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In chapter 10, Tom Joad explains a personal meaning of what preaching is to the preacher Casy and I don't understand it.

”That's preachin'. Doin' good to a fella that's down an' can't smack ya in the puss for it. No, you ain't no preacher. But don't you blow no cornets aroun' here".

Could someone explain what this means?

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    No. You've left out the immediate context. That refers to what just happened, and especially to what was just said, and by whom. Sentences don't mean anything out of context. – John Lawler May 28 '18 at 14:52
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    Also, you have quoted four sentences. Is the problem with one of them, or all of them? Are there particular words that are a problem? – user184130 May 28 '18 at 21:10
  • I apologize for my vagueness. I don’t get the entire passage. – John May 29 '18 at 4:31
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Steinbeck was critical of the Salvation Army and its take on Christianity. Sure, they helped people, but they forced those they helped to step into the world of the Salvation Army in order to get that help. In Tom's case, he was forced to sit and listen to the Salvation Army play small trumpets (cornets) for hours and hours for the inmates in exchange for the Salvation Army's help. And it was very much a transactional relationship: if he would have walked out of the concert, he would have been in trouble.

Casy, in contrast, enters the world of the people he's trying to help. He doesn't put up barriers to entry, doesn't set himself apart from the sinners in the dirt. He asks questions of those he serves, not just proclaim judgment from a book. In short, he has humility as a salt-of-the-earth kind of guy. Tom doesn't see Casy becoming like a preacher as Tom knows them. But just to be sure, he's suggesting Casy not start setting himself apart and making proclamations from on high, symbolic of the forced concert.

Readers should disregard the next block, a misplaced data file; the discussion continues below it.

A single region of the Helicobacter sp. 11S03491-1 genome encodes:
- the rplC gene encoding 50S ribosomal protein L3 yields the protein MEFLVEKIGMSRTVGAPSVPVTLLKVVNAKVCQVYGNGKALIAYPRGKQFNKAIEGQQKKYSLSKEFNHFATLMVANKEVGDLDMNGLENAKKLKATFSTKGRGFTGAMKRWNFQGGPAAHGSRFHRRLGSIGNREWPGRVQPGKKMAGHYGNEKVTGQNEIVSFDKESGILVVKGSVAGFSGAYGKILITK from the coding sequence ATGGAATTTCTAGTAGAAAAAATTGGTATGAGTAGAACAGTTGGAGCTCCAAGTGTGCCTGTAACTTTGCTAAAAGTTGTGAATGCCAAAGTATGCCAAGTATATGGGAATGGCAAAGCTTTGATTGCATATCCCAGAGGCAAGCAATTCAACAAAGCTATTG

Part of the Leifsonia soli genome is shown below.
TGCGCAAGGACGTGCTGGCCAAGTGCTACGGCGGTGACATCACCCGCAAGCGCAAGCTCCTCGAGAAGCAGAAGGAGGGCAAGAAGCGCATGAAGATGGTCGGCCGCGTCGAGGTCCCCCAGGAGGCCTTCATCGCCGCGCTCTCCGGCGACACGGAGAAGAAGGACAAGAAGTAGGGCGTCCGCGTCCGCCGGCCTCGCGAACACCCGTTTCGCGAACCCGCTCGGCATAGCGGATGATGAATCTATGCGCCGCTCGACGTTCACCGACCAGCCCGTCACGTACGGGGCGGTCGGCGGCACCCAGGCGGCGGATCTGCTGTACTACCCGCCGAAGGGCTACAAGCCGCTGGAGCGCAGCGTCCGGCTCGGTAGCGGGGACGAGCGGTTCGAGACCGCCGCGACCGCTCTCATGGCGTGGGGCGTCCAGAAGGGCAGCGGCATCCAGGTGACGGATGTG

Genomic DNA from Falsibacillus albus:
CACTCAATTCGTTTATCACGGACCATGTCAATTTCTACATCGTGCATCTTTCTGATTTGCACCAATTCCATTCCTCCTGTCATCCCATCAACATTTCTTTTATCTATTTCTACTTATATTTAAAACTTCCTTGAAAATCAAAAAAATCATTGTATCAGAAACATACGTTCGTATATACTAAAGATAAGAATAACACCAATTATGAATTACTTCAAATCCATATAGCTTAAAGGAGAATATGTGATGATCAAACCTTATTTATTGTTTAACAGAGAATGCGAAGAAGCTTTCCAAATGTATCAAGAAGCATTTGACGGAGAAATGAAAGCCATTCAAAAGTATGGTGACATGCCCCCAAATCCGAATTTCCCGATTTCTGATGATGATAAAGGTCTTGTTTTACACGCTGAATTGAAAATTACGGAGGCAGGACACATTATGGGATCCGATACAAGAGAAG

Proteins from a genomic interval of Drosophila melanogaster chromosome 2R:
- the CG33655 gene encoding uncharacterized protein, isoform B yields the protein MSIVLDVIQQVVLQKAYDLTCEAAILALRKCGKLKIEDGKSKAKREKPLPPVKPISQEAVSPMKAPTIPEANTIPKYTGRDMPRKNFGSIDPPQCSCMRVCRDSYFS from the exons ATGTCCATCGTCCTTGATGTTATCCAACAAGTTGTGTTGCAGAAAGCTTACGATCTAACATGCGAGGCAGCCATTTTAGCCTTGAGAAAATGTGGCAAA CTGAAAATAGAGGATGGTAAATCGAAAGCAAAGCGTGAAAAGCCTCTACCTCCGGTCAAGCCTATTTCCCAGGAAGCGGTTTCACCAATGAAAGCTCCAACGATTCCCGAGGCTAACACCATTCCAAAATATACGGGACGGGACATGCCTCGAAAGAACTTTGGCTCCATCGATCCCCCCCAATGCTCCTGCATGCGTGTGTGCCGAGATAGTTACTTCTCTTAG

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google books More text with revealing context.

Tom to Casey with the blow no cornets sentence: Tom (Steinbeck?), a critic of Christian charity as practiced by the Salvation Army, tell Casey his comments are noted but don't get all 'Salvation Army' like.

salvation army cornet

SA Parade

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    I'm somewhat on the fence about this answer. On one hand, it adequately explains what the quote really means in simple terms. On the other, it's not as detailed as I'd expect. What exactly does "can't smack ya in the puss for it" mean? What does that have to do with "Doin' good to a fella that's down"? Why did Tom say "No, you ain't no preacher."? Those are questions I assume OP must have had, and must have expected a satisfactory answer to. No vote from me for now. – VTH Jul 29 '18 at 13:53

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